This Hanukkah lamp, of heavy, cast brass, is from the Jewish community of northern Africa, most probably in Central Morocco, although similar lamps were used by the Jewish communities in Tunisia and Algeria.
It has been cast in two sections – the lamp or cup tray and the Baroque-style, foliate backing plate which includes a pair of male deer with antlers as part of the main body of the plate, which is then topped with four female antelopes, all amid leafy scrolls. The tray slides into the backing plate.
The lamp has room for eight candles or wicks. The ninth well probably would have been fixed to the backing plate and this is now missing as often is the case with old Moroccan Jewish Hanukkah lamps of this type, including examples held in museum collections. This would have held the server or ‘servant’ candle (shamash) or wick used to light the other candles.
Like all North African Hanukkah lamps, this example was designed to be hung on the wall.
During the annual festival of Hanukkah (which means ‘dedication’ in Hebrew), one light is lit on the first night, and another is added each night until all eight lights are lit by the final night of the festival.
Antelopes such as those shown on this lamp are associated with the Ziz Valley between Fez and the Eastern Dades region. The Ziz Valley was on the traditional trade route that linked the Tafilalt region to the Sahara – a route controlled by Moroccan Jewish traders (as opposed to the Draa Valley which was in the hands of Berber and Arab traders.)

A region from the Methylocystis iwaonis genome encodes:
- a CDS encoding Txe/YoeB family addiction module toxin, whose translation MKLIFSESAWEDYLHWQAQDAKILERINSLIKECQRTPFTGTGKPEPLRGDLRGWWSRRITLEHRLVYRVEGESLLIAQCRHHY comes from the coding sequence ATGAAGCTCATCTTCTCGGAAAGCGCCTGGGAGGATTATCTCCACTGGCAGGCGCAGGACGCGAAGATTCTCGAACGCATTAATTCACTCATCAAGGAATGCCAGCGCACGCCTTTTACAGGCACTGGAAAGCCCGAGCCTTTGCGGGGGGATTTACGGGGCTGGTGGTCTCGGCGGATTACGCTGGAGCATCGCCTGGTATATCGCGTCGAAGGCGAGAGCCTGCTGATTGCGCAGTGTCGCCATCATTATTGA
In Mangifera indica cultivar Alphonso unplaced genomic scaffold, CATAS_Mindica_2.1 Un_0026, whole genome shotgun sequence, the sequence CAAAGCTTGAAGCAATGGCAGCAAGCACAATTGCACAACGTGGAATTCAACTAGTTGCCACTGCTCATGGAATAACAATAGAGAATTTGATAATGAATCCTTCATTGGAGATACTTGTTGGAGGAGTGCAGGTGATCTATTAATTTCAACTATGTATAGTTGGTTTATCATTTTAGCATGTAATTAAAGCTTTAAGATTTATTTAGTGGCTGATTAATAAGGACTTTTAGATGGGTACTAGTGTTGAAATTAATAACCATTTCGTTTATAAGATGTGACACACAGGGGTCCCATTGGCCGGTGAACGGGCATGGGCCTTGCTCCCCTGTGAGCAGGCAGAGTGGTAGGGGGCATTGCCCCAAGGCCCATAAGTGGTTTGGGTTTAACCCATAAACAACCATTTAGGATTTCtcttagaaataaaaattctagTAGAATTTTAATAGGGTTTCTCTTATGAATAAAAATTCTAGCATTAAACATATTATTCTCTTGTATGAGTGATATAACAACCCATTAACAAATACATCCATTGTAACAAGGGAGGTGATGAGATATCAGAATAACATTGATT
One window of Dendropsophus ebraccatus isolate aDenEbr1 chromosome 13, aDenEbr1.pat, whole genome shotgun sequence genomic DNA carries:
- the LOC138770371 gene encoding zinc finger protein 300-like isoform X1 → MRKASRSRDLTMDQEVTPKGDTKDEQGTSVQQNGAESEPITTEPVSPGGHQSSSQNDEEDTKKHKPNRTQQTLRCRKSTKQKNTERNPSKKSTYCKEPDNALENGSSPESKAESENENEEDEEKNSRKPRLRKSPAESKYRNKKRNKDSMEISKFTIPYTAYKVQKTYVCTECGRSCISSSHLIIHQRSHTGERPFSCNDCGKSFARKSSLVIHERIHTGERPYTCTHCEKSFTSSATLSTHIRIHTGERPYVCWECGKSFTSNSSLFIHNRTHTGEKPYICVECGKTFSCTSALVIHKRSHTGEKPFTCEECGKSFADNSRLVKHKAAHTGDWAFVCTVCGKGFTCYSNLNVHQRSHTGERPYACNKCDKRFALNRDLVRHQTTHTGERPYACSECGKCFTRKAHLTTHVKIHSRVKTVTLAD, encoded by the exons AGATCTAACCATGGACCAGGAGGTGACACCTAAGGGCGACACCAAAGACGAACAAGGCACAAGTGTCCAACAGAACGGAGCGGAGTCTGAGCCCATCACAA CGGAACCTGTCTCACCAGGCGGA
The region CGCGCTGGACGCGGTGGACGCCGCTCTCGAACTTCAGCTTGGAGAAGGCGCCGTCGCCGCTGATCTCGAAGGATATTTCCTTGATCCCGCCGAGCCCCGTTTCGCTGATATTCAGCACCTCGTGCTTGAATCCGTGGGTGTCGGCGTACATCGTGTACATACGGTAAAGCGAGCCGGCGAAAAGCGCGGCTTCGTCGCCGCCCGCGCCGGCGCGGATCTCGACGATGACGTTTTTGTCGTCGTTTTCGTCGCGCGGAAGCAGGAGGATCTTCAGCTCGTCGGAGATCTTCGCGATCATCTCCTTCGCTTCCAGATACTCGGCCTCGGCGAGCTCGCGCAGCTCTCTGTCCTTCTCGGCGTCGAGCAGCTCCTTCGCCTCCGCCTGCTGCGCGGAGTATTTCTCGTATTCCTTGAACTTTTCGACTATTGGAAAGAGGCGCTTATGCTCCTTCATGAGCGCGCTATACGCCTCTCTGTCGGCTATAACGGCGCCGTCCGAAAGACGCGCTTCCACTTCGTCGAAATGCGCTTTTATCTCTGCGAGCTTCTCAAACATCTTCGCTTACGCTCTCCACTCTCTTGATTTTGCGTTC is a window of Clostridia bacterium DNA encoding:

The earliest north African Jews probably came from ancient Israel and assimilated with local Berber customs. They were joined by other Jews from the Middle East and the Mediterranean after the Arab conquest in the 7th century. More arrived from Spain in the 14th and 15th centuries after the persecutions there and finally their expulsion. Metalwork and jewellery making were among the specialties of Jewish craftsmen in north Africa serving their own communities plus local Arab and Berber communities.
Genuine Jewish Moroccan lamps are rare and much sought after; many recent copies abound. This fine example has vey clear age. It is an excellent example.
Braunstein, S., Luminous Art: Hanukkah Menorahs of the Jewish Museum, Yale University Press, 2004.
Goldenberg, A., Art and the Jews of Morocco, Somogy Editions, 2014.